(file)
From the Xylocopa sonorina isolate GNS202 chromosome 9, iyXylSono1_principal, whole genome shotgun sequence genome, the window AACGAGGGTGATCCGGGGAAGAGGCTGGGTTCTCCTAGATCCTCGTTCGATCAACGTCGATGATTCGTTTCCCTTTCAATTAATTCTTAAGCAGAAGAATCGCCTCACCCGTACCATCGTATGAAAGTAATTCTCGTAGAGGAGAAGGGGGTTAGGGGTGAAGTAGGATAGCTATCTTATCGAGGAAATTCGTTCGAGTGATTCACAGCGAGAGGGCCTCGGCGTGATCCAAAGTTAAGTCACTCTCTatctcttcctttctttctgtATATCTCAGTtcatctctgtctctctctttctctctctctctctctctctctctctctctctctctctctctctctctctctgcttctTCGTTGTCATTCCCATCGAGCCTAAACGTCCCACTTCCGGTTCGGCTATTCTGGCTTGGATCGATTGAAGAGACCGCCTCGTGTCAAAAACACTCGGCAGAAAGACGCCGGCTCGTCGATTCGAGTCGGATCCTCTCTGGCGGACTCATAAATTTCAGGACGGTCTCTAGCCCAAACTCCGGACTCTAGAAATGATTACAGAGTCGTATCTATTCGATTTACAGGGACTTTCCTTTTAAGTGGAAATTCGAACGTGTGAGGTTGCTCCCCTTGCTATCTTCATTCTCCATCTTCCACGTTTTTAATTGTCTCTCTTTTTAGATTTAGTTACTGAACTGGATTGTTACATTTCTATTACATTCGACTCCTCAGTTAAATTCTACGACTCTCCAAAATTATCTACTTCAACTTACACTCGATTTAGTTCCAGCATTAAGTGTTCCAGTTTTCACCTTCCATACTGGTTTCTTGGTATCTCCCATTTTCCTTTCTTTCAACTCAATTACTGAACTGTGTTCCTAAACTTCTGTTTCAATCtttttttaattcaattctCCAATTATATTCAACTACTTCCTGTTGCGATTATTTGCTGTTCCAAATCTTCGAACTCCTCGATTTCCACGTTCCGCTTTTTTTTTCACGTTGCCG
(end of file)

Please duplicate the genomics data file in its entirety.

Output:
From the Xylocopa sonorina isolate GNS202 chromosome 9, iyXylSono1_principal, whole genome shotgun sequence genome, the window AACGAGGGTGATCCGGGGAAGAGGCTGGGTTCTCCTAGATCCTCGTTCGATCAACGTCGATGATTCGTTTCCCTTTCAATTAATTCTTAAGCAGAAGAATCGCCTCACCCGTACCATCGTATGAAAGTAATTCTCGTAGAGGAGAAGGGGGTTAGGGGTGAAGTAGGATAGCTATCTTATCGAGGAAATTCGTTCGAGTGATTCACAGCGAGAGGGCCTCGGCGTGATCCAAAGTTAAGTCACTCTCTatctcttcctttctttctgtATATCTCAGTtcatctctgtctctctctttctctctctctctctctctctctctctctctctctctctctctctctctctctgcttctTCGTTGTCATTCCCATCGAGCCTAAACGTCCCACTTCCGGTTCGGCTATTCTGGCTTGGATCGATTGAAGAGACCGCCTCGTGTCAAAAACACTCGGCAGAAAGACGCCGGCTCGTCGATTCGAGTCGGATCCTCTCTGGCGGACTCATAAATTTCAGGACGGTCTCTAGCCCAAACTCCGGACTCTAGAAATGATTACAGAGTCGTATCTATTCGATTTACAGGGACTTTCCTTTTAAGTGGAAATTCGAACGTGTGAGGTTGCTCCCCTTGCTATCTTCATTCTCCATCTTCCACGTTTTTAATTGTCTCTCTTTTTAGATTTAGTTACTGAACTGGATTGTTACATTTCTATTACATTCGACTCCTCAGTTAAATTCTACGACTCTCCAAAATTATCTACTTCAACTTACACTCGATTTAGTTCCAGCATTAAGTGTTCCAGTTTTCACCTTCCATACTGGTTTCTTGGTATCTCCCATTTTCCTTTCTTTCAACTCAATTACTGAACTGTGTTCCTAAACTTCTGTTTCAATCtttttttaattcaattctCCAATTATATTCAACTACTTCCTGTTGCGATTATTTGCTGTTCCAAATCTTCGAACTCCTCGATTTCCACGTTCCGCTTTTTTTTTCACGTTGCCG